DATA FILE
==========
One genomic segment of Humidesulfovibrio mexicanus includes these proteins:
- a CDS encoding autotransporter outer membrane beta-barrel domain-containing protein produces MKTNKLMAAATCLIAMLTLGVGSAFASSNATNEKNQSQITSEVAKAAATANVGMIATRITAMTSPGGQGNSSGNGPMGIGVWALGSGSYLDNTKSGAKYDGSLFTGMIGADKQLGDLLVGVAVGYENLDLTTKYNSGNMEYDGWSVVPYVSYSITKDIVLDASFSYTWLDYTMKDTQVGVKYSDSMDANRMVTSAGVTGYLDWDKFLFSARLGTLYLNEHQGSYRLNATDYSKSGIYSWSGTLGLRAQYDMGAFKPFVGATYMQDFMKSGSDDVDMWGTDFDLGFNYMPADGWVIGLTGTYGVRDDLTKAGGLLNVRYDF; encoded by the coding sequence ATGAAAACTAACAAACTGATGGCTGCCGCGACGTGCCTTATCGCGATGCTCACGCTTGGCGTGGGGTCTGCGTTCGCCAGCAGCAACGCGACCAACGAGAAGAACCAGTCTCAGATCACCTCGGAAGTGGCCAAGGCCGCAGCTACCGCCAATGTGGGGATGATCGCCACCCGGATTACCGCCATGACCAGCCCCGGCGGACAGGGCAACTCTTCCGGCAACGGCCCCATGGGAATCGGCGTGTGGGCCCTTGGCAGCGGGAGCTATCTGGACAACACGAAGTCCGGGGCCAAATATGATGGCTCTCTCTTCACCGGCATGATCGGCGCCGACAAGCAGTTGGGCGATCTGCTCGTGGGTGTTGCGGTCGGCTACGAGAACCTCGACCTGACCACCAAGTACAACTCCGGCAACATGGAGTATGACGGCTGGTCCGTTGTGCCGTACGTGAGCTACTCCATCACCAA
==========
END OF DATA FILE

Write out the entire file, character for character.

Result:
One genomic segment of Humidesulfovibrio mexicanus includes these proteins:
- a CDS encoding autotransporter outer membrane beta-barrel domain-containing protein produces MKTNKLMAAATCLIAMLTLGVGSAFASSNATNEKNQSQITSEVAKAAATANVGMIATRITAMTSPGGQGNSSGNGPMGIGVWALGSGSYLDNTKSGAKYDGSLFTGMIGADKQLGDLLVGVAVGYENLDLTTKYNSGNMEYDGWSVVPYVSYSITKDIVLDASFSYTWLDYTMKDTQVGVKYSDSMDANRMVTSAGVTGYLDWDKFLFSARLGTLYLNEHQGSYRLNATDYSKSGIYSWSGTLGLRAQYDMGAFKPFVGATYMQDFMKSGSDDVDMWGTDFDLGFNYMPADGWVIGLTGTYGVRDDLTKAGGLLNVRYDF; encoded by the coding sequence ATGAAAACTAACAAACTGATGGCTGCCGCGACGTGCCTTATCGCGATGCTCACGCTTGGCGTGGGGTCTGCGTTCGCCAGCAGCAACGCGACCAACGAGAAGAACCAGTCTCAGATCACCTCGGAAGTGGCCAAGGCCGCAGCTACCGCCAATGTGGGGATGATCGCCACCCGGATTACCGCCATGACCAGCCCCGGCGGACAGGGCAACTCTTCCGGCAACGGCCCCATGGGAATCGGCGTGTGGGCCCTTGGCAGCGGGAGCTATCTGGACAACACGAAGTCCGGGGCCAAATATGATGGCTCTCTCTTCACCGGCATGATCGGCGCCGACAAGCAGTTGGGCGATCTGCTCGTGGGTGTTGCGGTCGGCTACGAGAACCTCGACCTGACCACCAAGTACAACTCCGGCAACATGGAGTATGACGGCTGGTCCGTTGTGCCGTACGTGAGCTACTCCATCACCAA